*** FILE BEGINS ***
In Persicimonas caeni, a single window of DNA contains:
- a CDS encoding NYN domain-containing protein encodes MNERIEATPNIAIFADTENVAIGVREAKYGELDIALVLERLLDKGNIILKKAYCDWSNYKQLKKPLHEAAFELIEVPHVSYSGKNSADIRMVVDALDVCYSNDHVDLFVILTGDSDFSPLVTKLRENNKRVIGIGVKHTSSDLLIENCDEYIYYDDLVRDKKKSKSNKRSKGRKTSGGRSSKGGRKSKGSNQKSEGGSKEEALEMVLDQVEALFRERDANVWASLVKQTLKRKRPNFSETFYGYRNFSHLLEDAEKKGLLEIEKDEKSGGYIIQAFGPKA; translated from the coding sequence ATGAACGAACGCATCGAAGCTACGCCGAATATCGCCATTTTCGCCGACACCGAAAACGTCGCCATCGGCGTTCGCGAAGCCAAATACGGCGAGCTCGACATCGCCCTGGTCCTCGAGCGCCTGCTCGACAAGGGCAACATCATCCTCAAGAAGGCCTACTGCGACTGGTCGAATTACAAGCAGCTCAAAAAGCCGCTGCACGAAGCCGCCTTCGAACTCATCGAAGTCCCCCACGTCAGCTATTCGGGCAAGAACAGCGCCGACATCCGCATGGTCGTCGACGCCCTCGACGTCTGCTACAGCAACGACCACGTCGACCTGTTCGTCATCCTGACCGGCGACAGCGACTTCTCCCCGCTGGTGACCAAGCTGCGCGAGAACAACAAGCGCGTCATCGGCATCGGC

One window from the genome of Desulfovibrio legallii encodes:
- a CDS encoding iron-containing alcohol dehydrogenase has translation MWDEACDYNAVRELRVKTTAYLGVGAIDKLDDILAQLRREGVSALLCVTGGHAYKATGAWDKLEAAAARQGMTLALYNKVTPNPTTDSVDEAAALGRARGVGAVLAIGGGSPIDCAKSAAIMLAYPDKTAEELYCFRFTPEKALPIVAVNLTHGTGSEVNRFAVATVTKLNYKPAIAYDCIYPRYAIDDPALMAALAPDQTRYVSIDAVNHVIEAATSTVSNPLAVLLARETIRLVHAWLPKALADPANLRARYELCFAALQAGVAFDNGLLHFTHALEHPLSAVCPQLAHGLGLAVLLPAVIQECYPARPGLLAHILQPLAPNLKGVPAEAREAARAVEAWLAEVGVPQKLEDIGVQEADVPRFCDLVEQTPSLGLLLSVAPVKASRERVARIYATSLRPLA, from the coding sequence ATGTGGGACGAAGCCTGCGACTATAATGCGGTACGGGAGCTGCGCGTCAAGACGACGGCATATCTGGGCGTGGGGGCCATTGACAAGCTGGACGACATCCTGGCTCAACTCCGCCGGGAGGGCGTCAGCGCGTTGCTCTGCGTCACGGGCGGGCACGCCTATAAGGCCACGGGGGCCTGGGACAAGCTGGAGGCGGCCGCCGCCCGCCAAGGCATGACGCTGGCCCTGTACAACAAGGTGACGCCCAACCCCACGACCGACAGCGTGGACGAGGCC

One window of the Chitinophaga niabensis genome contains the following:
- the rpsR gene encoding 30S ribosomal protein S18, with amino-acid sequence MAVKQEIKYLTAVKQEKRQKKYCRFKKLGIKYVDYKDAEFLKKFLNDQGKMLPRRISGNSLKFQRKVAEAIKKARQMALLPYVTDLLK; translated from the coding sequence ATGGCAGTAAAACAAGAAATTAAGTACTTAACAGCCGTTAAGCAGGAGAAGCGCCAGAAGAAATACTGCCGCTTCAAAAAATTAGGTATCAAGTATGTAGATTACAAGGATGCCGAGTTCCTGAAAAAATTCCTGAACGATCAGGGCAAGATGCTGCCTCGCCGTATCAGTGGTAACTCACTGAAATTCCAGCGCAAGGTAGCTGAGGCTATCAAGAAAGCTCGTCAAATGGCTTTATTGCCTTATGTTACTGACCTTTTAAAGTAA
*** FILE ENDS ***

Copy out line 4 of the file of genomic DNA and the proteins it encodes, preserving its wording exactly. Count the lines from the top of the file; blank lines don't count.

- a CDS encoding iron-containing alcohol dehydrogenase has translation MWDEACDYNAVRELRVKTTAYLGVGAIDKLDDILAQLRREGVSALLCVTGGHAYKATGAWDKLEAAAARQGMTLALYNKVTPNPTTDSVDEAAALGRARGVGAVLAIGGGSPIDCAKSAAIMLAYPDKTAEELYCFRFTPEKALPIVAVNLTHGTGSEVNRFAVATVTKLNYKPAIAYDCIYPRYAIDDPALMAALAPDQTRYVSIDAVNHVIEAATSTVSNPLAVLLARETIRLVHAWLPKALADPANLRARYELCFAALQAGVAFDNGLLHFTHALEHPLSAVCPQLAHGLGLAVLLPAVIQECYPARPGLLAHILQPLAPNLKGVPAEAREAARAVEAWLAEVGVPQKLEDIGVQEADVPRFCDLVEQTPSLGLLLSVAPVKASRERVARIYATSLRPLA, from the coding sequence ATGTGGGACGAAGCCTGCGACTATAATGCGGTACGGGAGCTGCGCGTCAAGACGACGGCATATCTGGGCGTGGGGGCCATTGACAAGCTGGACGACATCCTGGCTCAACTCCGCCGGGAGGGCGTCAGCGCGTTGCTCTGCGTCACGGGCGGGCACGCCTATAAGGCCACGGGGGCCTGGGACAAGCTGGAGGCGGCCGCCGCCCGCCAAGGCATGACGCTGGCCCTGTACAACAAGGTGACGCCCAACCCCACGACCGACAGCGTGGACGAGGCC